“There’s something aspirational about superheroes that people respond to,” Moore muses. “That idea of people who, through self-sacrifice and a sense of ethics and morality, overcome evil — these stories are always universal. They’re stories that go as far back as cave paintings.

“They’re all stories about men and gods trying to do what’s right.”

And Moore says Marvel is telling these diverse stories not for the sake of it, but because these are stories worth telling.

He points to TV series like Luke Cage, premiering on Netflix this fall, about a bulletproof black man in a world where black men get shot every day, and The Runaways on Hulu, about the children of supervillains trying to defy legacy and find their own heroism (led by the Japanese-American sorceress Nico Minoru).

“Superheroes are just the next in a long line of those kinds of stories,” Moore declares. “While the stories and themes are familiar, the trappings seem so fresh … I don’t think it’s a fad. I think it’s something that’s going to last a long time.”


It feels like there’s always a new Marvel film on the horizon, but there’s just one left for this year: Doctor Strange, starring Benedict Cumberbatch, hits theaters Nov. 4.

TV fans can get their fix sooner, though, since Power Man, aka Luke Cage, premieres Sept. 30 on Netflix.

After that, things get a lot more nebulous, though 2017 promises an onslaught at the theaters in the form of Guardians of the Galaxy Vol. 2 (May 5), Spider-Man: Homecoming (July 7) and Thor: Ragnarok (Nov. 3). TV fans should also look for Iron Fist, The Defenders and Cloak and Dagger.

And then, of course, in 2018, you can expect Black Panther (Feb. 16), Avengers: Infinity War (May 4) and Ant-Man and the Wasp (July 6), plus Captain Marvel and more in 2019.

Then there’re a million more titles that Marvel’s only just teased (The Runaways, The Punisher, more Daredevil and Jessica Jones), plus all the ones they just haven’t told us about yet.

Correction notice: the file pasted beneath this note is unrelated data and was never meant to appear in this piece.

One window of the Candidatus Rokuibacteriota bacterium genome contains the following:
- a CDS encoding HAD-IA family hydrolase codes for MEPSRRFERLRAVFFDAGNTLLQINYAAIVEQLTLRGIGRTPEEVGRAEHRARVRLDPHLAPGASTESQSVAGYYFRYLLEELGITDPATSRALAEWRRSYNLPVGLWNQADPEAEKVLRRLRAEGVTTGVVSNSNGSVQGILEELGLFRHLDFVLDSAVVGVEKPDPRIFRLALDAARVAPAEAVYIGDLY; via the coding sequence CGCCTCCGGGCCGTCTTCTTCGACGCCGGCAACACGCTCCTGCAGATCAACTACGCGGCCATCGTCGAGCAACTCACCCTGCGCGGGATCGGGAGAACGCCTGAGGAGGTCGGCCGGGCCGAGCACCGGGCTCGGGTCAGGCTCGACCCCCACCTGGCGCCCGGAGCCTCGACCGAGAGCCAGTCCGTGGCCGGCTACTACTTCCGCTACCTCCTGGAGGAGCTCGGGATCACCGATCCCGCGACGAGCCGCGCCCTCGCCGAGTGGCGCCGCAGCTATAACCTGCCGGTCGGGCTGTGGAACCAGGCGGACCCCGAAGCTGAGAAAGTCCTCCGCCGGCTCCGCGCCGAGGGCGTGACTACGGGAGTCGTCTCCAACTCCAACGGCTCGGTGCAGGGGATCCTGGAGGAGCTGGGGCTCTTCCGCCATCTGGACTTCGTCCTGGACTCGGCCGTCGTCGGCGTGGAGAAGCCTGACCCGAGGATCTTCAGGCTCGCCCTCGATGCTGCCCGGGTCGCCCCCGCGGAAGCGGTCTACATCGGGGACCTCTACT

Moore tells us that he’s pretty hyped for the new perspectives Carol Danvers would bring, but we persuaded him also to confess that he’d personally love to see Sentry and the Thunderbolts in the MCU, though no such plans currently are in motion.

(If that’s still not enough superheroes for you, well, there’s always DC.)


This year is poised to be a big one for the annual ‘Ohina Short Film Showcase. Not only did Marvel Studios producer Nate Moore act as a judge to help select the films, but it’s also moving to a new, larger venue at Hawaii Theatre.


“This is our first year at the Hawaii Theatre and a giant leap for us — going from 300 or so seats to 1,000-plus,” says ‘Ohina executive director Gerard Elmore.

And that’s not even mentioning the lineup they’ve got planned — which includes 12 films, all created by local filmmakers.

“We have a couple of premieres that we are really excited about,” Elmore says. One premiere that he is anticipating is called Holdout (pictured), which centers on a Japanese lieutenant during WWII who never gets word that the war ended and continues fighting.

“But I’m excited about all of them,” Elmore adds. “Judging from the scores from the judges, every film is going to be great. Films from different genres, all with unique voices and stories. Something for everyone. That I promise.”

‘Ohina was founded by film-makers Jeff Katts and Jason Suapaia in 1999 as a way to highlight works by local artists.

“The goal of ‘Ohina is to provide a venue for local talent to showcase their work, but ultimately we are actively trying to help build careers and connections for local filmmakers which, we hope, will help build our local film community,” Elmore explains.

The ‘Ohina Short Film Showcase takes place at 7 p.m. Sept. 2 at Hawaii Theatre. Doors open at 5:30. For more information and to purchase tickets, visit

Nate Moore’s Q&A is at 7 p.m. Sept. 3 at Bar 35. It’s free and open to the public.